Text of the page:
Cambridge scientists print lasers

Regular inkjet technology could be used to print sheets of lasers onto any surface, thanks to research from Cambridge University.

Lasers are generally produced on silicon wafers, using similar processes to that of chip manufacturers.  These are then used for a variety of applications, from reading data on a Blu-ray disk, to beaming data across the world in high speed internet connections, not to mention wider medical uses.

With a new production technique involving printing laser producing material, scientists could enable these many applications and more with greater ease, using any material as a surface.

Cambridge University researchers used materials known as chiral nematic liquid crystals (LCs), similar to that found in LCD televisions, to create the lasers. These photonic materials are able to produce laser light when placed under the correct conditions, such as when the scientists add a fluorescent dye.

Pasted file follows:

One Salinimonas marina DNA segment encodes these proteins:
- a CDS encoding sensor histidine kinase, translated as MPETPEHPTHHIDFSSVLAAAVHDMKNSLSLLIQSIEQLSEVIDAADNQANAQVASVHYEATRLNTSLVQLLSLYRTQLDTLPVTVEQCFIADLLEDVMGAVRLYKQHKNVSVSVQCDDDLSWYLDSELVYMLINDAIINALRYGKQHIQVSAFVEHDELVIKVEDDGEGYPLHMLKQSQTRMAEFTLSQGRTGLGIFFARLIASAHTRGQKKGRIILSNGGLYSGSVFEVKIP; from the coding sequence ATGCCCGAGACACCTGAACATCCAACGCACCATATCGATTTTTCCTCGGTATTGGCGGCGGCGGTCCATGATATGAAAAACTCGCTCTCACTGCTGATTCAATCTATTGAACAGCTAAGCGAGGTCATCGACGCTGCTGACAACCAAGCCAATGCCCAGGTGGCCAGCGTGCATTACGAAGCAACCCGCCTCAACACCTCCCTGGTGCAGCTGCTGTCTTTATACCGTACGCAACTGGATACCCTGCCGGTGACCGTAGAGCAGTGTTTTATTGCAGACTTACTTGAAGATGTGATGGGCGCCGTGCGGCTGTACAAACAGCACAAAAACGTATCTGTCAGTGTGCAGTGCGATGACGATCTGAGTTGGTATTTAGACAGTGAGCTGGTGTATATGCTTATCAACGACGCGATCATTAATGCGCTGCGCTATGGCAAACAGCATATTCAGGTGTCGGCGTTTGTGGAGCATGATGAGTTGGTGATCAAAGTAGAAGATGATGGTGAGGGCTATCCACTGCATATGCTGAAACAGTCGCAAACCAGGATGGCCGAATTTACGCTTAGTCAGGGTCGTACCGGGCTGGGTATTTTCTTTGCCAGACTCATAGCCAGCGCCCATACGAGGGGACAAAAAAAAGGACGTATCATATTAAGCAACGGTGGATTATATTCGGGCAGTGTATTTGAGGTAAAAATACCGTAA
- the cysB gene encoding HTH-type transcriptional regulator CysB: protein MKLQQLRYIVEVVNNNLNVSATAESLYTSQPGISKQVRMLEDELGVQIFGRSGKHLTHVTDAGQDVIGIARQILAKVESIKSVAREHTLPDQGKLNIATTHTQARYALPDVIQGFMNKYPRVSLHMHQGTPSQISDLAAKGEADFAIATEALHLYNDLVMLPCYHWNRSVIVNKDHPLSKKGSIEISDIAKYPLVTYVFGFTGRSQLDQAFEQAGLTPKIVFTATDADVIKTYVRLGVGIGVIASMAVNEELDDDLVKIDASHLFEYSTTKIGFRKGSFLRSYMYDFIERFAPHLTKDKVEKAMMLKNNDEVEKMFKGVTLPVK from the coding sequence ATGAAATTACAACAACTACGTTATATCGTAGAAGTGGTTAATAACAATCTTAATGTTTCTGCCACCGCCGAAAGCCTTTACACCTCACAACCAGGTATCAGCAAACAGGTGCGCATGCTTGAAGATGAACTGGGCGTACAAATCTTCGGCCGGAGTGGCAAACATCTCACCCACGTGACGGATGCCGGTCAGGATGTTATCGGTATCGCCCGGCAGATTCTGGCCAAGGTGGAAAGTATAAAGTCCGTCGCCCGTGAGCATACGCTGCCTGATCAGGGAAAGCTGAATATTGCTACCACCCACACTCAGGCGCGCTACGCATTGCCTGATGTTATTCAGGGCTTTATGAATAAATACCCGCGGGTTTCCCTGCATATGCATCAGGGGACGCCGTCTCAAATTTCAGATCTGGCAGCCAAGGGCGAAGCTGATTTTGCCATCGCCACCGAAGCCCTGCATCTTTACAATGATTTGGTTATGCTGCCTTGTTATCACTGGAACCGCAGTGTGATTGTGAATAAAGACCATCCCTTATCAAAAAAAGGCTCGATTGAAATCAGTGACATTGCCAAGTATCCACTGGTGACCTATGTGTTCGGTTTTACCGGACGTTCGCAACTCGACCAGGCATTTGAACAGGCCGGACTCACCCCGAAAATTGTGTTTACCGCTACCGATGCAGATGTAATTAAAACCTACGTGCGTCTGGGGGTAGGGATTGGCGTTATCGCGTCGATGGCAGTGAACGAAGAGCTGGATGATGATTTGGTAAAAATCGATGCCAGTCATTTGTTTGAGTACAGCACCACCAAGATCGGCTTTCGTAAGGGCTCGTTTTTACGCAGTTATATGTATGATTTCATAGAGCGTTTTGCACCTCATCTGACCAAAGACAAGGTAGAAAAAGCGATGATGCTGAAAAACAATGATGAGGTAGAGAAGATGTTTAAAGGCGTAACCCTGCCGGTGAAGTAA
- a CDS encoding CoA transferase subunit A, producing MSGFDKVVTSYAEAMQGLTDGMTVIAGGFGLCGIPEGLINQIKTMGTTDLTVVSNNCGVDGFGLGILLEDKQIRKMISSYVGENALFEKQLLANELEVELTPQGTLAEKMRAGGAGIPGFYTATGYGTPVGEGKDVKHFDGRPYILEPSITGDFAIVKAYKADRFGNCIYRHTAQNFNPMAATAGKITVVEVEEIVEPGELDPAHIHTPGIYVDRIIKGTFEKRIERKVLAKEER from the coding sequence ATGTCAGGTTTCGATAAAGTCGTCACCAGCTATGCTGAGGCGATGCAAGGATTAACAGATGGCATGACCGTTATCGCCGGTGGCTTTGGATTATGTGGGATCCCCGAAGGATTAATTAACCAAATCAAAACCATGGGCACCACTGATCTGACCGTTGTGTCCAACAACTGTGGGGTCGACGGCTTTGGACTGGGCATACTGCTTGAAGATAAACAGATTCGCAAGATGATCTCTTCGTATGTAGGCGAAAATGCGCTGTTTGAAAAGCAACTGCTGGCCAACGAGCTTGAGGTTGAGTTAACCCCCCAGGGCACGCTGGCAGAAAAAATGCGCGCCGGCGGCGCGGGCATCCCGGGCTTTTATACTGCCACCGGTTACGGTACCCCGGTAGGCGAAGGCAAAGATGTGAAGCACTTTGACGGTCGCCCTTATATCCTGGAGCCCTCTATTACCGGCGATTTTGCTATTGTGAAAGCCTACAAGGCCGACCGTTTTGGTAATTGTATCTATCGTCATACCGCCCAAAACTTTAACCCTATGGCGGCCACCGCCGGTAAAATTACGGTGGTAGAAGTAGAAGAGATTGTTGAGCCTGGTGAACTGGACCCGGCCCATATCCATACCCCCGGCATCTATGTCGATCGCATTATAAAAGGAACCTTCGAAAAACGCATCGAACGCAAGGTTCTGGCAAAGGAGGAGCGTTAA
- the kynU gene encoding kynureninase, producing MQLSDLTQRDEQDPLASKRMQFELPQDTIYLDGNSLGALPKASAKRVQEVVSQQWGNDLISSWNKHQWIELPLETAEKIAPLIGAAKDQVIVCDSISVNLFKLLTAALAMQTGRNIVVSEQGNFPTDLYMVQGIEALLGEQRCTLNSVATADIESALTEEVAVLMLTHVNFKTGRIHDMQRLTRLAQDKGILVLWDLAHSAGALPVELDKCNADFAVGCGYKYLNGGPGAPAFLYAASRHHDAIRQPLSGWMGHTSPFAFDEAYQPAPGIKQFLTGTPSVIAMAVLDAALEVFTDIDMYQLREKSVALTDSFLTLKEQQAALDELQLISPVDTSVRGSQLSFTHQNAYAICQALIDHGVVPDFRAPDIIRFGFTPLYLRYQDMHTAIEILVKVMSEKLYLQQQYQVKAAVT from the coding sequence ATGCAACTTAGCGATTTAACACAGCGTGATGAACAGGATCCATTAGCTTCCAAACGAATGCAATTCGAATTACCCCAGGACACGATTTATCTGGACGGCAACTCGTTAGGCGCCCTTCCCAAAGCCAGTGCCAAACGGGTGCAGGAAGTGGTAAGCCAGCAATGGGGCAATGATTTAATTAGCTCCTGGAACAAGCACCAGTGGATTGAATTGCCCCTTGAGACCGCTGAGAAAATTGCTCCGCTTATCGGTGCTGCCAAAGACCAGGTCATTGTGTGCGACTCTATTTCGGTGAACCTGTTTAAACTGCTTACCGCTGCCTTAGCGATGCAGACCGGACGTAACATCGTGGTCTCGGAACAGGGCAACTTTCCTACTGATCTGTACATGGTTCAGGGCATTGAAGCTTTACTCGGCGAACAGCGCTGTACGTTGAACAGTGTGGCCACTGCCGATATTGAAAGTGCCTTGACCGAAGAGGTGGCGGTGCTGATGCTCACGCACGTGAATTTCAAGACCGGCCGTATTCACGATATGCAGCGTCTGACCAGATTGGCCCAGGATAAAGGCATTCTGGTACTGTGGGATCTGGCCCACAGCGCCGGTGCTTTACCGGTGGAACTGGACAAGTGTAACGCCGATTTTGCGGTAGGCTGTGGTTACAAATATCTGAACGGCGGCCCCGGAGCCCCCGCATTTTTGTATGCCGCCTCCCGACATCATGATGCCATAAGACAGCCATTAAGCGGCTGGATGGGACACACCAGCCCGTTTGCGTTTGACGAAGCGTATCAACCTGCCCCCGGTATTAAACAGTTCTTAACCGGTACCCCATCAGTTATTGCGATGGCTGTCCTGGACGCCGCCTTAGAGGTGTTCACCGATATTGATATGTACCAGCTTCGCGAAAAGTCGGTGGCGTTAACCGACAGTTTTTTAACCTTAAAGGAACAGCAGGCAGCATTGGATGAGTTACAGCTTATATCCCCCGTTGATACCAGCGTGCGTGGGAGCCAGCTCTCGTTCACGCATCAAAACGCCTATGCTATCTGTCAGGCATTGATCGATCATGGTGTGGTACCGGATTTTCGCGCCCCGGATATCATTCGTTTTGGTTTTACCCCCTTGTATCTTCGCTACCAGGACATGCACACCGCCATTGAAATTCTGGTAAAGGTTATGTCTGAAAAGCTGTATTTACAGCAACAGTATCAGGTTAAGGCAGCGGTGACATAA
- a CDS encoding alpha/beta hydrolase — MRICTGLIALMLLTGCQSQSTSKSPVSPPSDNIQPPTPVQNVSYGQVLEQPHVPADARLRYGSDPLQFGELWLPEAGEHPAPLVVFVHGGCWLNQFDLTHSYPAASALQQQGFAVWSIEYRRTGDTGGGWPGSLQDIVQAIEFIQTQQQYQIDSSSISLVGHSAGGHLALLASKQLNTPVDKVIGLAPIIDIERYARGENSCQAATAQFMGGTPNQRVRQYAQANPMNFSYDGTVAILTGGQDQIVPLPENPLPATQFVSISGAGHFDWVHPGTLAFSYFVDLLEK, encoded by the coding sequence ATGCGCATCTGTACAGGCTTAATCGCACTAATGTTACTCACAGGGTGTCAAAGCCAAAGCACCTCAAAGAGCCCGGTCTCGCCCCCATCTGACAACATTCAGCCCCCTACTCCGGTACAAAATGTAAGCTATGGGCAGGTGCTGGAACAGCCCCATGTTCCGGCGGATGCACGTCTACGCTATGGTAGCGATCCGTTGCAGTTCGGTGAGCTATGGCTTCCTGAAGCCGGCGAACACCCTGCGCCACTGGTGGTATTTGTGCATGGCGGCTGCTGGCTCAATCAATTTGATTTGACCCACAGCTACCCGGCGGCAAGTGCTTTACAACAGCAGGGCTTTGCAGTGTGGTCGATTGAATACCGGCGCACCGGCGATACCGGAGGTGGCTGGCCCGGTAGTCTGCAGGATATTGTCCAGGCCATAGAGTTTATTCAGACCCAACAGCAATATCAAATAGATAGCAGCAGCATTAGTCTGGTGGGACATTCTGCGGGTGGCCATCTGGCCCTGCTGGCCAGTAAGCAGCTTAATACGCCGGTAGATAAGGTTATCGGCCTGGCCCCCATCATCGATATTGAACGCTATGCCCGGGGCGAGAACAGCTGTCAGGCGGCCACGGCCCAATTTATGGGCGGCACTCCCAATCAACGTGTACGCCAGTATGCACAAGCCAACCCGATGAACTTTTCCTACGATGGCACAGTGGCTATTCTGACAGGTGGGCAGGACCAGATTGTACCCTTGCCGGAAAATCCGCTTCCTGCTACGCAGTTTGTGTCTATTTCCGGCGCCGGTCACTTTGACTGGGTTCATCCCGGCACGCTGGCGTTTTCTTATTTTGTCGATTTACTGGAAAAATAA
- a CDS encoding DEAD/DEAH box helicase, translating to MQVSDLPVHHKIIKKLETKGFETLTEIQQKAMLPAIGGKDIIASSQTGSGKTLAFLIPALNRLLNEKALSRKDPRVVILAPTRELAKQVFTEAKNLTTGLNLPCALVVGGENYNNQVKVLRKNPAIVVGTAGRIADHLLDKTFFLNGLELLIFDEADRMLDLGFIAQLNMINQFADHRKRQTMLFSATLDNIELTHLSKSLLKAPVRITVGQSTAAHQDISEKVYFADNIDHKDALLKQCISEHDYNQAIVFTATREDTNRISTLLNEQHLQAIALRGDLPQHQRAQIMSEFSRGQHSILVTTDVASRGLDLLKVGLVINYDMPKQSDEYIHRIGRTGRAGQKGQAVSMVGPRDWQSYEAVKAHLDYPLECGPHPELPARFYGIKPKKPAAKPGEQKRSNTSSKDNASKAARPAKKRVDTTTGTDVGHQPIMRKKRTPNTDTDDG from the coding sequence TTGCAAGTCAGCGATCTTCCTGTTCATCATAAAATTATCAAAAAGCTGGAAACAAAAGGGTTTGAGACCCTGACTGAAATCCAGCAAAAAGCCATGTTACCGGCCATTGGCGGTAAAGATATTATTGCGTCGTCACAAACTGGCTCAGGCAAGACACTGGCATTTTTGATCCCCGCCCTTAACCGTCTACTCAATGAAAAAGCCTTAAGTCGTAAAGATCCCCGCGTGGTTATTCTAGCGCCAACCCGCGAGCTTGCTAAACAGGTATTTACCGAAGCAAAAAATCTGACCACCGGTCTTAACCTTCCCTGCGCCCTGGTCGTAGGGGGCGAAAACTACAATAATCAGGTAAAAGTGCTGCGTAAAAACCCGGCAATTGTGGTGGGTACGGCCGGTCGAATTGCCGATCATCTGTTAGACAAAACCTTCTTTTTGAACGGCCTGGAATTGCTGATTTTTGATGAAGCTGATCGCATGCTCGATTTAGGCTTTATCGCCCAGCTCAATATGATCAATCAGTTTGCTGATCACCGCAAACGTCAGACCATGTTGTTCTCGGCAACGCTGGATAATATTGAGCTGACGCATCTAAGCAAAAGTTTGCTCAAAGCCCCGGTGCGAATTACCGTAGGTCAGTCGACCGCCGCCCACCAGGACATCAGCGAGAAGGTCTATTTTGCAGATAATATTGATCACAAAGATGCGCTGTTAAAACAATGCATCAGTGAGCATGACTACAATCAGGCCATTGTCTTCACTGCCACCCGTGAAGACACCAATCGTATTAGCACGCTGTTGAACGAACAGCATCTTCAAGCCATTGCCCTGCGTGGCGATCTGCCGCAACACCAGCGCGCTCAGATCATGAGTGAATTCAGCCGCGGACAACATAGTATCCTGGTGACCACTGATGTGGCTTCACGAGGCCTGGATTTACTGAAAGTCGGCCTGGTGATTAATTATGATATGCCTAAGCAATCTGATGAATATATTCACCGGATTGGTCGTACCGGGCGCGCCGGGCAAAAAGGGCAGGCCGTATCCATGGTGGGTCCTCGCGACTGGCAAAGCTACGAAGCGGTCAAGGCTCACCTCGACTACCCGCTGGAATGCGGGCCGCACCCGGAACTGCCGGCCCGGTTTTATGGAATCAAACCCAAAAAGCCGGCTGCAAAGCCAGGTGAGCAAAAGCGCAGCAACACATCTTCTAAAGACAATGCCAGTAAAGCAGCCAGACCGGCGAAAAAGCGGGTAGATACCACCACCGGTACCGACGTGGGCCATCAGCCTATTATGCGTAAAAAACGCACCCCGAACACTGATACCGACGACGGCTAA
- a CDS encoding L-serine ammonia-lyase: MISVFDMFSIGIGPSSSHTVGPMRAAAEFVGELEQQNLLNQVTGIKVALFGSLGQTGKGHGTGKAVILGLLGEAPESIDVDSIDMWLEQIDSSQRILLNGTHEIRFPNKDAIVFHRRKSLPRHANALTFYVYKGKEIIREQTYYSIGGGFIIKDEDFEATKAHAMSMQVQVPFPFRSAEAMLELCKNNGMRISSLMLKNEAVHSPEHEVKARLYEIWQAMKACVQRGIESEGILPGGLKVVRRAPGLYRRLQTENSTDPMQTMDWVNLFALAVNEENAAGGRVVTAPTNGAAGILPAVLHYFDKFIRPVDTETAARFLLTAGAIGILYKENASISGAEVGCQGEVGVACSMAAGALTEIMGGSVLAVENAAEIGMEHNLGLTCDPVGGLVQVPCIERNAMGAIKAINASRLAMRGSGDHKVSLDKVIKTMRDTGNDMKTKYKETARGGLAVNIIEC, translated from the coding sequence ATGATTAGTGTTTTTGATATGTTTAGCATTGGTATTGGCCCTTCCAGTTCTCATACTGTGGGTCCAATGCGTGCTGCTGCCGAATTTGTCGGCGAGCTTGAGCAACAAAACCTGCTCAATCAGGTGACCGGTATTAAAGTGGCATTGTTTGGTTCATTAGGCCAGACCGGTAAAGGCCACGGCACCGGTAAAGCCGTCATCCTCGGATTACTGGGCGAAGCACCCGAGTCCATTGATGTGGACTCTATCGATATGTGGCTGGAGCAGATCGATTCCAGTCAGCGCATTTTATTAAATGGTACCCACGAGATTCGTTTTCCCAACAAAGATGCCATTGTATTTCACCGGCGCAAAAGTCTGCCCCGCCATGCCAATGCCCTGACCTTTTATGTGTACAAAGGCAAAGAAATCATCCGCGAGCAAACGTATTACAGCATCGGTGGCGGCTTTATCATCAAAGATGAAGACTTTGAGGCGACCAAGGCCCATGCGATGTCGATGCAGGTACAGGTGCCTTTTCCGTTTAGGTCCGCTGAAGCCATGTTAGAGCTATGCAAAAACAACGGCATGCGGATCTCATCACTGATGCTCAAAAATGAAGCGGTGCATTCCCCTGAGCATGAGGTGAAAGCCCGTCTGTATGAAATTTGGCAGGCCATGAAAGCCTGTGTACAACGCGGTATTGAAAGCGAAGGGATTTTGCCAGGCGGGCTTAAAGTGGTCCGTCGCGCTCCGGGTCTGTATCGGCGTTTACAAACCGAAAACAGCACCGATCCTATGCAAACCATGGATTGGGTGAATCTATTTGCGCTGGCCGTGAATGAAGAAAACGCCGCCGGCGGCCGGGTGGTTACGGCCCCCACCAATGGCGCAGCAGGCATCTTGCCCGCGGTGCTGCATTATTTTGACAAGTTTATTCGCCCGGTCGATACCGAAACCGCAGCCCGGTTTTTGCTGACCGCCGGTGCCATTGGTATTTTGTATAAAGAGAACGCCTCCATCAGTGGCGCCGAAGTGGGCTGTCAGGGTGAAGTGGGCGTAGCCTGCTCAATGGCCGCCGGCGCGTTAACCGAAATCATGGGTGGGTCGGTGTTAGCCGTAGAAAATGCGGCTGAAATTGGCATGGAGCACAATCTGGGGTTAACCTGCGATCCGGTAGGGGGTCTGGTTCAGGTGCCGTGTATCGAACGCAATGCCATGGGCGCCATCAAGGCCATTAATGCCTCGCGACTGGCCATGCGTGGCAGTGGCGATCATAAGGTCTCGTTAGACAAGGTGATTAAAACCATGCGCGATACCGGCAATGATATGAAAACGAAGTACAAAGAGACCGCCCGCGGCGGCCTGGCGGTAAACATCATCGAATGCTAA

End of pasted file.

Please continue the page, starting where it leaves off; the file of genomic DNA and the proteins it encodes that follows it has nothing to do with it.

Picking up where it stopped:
While it has been possible to create this effect in labs previously, production methods have been overly complex, involving printing on substrates such as glass and silicon.  However Cambridge scientists have now created a way to print small dots of LCs using standard inkjet technology

By printing onto a polymer surface scientists have the ability to print on almost any surface, even flexible ones, producing tuneable laser sources, and high resolution laser displays. Medical applications using the patented printing system are also being touted, according to the university.